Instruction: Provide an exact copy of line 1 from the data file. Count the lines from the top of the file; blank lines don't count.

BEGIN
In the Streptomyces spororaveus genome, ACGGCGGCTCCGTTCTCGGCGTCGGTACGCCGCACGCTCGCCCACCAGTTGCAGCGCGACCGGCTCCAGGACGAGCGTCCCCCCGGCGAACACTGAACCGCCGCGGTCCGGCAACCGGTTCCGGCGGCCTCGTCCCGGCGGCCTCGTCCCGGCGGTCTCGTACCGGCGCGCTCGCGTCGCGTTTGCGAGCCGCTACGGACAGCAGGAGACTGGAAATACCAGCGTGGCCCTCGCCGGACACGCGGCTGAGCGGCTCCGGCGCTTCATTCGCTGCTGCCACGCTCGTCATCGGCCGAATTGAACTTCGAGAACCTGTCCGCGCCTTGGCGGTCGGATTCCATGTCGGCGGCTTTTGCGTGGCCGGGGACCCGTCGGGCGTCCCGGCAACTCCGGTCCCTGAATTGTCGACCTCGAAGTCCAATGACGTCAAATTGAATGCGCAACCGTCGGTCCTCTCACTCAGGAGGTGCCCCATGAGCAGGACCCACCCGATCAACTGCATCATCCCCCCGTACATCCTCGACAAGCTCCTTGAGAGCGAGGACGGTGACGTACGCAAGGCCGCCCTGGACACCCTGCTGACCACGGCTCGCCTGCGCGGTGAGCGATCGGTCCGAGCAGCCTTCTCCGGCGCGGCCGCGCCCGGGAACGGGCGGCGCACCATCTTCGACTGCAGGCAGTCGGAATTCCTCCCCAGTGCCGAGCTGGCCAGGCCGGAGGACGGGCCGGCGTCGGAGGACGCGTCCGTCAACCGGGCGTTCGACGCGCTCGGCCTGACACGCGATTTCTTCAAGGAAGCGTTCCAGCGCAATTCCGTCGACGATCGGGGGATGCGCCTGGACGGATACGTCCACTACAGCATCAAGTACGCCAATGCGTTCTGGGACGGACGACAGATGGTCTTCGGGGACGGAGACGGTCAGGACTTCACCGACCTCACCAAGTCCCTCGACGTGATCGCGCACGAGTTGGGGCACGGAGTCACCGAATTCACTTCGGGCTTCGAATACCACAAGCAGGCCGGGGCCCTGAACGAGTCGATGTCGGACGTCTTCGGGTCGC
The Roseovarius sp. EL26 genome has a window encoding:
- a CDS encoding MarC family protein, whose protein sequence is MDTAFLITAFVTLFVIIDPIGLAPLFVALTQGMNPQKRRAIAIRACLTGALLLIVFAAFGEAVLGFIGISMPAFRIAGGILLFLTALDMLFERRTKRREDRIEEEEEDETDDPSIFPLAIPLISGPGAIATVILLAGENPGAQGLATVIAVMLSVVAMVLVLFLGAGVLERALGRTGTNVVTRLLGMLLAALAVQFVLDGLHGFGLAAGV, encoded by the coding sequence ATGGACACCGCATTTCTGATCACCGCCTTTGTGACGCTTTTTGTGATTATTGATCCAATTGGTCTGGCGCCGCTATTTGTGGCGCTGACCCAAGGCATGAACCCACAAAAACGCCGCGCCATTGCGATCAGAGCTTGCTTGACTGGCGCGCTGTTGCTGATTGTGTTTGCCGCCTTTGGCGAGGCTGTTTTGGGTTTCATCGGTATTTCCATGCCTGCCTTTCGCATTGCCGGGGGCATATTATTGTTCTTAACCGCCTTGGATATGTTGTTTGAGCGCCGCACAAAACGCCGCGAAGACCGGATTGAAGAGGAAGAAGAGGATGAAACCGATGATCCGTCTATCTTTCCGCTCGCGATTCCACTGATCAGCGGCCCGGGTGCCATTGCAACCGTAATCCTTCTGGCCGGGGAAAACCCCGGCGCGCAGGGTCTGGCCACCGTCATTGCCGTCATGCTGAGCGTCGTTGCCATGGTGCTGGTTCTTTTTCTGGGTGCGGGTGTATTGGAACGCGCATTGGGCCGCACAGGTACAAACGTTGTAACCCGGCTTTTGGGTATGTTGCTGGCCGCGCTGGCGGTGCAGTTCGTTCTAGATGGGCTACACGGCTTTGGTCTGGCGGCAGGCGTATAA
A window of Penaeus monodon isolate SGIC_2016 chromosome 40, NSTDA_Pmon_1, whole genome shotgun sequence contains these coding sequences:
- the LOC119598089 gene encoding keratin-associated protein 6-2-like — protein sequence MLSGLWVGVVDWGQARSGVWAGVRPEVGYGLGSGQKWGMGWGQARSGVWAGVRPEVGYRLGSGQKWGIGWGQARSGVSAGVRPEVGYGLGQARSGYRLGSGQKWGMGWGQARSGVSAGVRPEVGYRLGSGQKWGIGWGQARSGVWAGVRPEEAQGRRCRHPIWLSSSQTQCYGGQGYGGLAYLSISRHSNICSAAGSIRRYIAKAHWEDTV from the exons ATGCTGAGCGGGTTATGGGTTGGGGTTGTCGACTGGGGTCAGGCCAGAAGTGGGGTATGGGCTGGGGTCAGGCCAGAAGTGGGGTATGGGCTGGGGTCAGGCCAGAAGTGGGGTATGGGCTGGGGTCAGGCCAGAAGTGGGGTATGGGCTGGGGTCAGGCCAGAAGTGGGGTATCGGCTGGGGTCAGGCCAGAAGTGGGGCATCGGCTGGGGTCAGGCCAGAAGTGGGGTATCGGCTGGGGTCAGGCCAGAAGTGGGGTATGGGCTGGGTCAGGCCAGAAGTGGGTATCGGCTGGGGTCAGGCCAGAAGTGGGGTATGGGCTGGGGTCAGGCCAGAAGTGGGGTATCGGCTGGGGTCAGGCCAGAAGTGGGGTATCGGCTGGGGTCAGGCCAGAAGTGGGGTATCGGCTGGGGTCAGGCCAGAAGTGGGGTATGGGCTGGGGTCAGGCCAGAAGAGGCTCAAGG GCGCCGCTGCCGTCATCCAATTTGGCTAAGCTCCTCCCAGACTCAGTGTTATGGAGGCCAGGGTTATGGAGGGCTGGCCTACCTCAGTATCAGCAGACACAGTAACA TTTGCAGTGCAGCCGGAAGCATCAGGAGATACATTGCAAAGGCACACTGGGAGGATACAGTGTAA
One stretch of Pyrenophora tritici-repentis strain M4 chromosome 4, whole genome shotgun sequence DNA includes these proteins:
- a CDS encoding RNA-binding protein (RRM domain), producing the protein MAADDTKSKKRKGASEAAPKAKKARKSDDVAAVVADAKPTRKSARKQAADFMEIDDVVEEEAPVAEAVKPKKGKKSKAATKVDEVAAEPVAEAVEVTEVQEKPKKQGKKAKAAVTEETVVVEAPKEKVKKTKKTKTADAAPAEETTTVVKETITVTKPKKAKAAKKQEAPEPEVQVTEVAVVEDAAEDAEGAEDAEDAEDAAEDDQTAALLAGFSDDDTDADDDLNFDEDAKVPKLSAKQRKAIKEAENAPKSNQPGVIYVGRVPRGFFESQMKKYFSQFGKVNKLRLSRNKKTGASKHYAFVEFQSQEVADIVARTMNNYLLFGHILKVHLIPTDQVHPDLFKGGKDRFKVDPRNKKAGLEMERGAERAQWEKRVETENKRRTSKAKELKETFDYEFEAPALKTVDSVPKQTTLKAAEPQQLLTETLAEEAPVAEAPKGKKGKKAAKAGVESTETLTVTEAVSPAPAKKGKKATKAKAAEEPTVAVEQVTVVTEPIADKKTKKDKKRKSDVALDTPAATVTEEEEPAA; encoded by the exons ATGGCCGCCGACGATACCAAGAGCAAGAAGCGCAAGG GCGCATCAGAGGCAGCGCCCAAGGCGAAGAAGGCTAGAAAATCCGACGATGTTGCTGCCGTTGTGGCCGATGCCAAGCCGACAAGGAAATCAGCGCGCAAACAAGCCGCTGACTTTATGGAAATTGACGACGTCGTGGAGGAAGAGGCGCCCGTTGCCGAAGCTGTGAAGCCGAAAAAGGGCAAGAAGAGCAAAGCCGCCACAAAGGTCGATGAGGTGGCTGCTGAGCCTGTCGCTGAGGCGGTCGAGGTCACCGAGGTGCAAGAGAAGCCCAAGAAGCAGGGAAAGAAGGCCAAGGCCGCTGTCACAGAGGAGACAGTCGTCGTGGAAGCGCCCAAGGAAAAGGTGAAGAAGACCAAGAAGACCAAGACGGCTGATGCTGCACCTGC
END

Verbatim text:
In the Streptomyces spororaveus genome, ACGGCGGCTCCGTTCTCGGCGTCGGTACGCCGCACGCTCGCCCACCAGTTGCAGCGCGACCGGCTCCAGGACGAGCGTCCCCCCGGCGAACACTGAACCGCCGCGGTCCGGCAACCGGTTCCGGCGGCCTCGTCCCGGCGGCCTCGTCCCGGCGGTCTCGTACCGGCGCGCTCGCGTCGCGTTTGCGAGCCGCTACGGACAGCAGGAGACTGGAAATACCAGCGTGGCCCTCGCCGGACACGCGGCTGAGCGGCTCCGGCGCTTCATTCGCTGCTGCCACGCTCGTCATCGGCCGAATTGAACTTCGAGAACCTGTCCGCGCCTTGGCGGTCGGATTCCATGTCGGCGGCTTTTGCGTGGCCGGGGACCCGTCGGGCGTCCCGGCAACTCCGGTCCCTGAATTGTCGACCTCGAAGTCCAATGACGTCAAATTGAATGCGCAACCGTCGGTCCTCTCACTCAGGAGGTGCCCCATGAGCAGGACCCACCCGATCAACTGCATCATCCCCCCGTACATCCTCGACAAGCTCCTTGAGAGCGAGGACGGTGACGTACGCAAGGCCGCCCTGGACACCCTGCTGACCACGGCTCGCCTGCGCGGTGAGCGATCGGTCCGAGCAGCCTTCTCCGGCGCGGCCGCGCCCGGGAACGGGCGGCGCACCATCTTCGACTGCAGGCAGTCGGAATTCCTCCCCAGTGCCGAGCTGGCCAGGCCGGAGGACGGGCCGGCGTCGGAGGACGCGTCCGTCAACCGGGCGTTCGACGCGCTCGGCCTGACACGCGATTTCTTCAAGGAAGCGTTCCAGCGCAATTCCGTCGACGATCGGGGGATGCGCCTGGACGGATACGTCCACTACAGCATCAAGTACGCCAATGCGTTCTGGGACGGACGACAGATGGTCTTCGGGGACGGAGACGGTCAGGACTTCACCGACCTCACCAAGTCCCTCGACGTGATCGCGCACGAGTTGGGGCACGGAGTCACCGAATTCACTTCGGGCTTCGAATACCACAAGCAGGCCGGGGCCCTGAACGAGTCGATGTCGGACGTCTTCGGGTCGC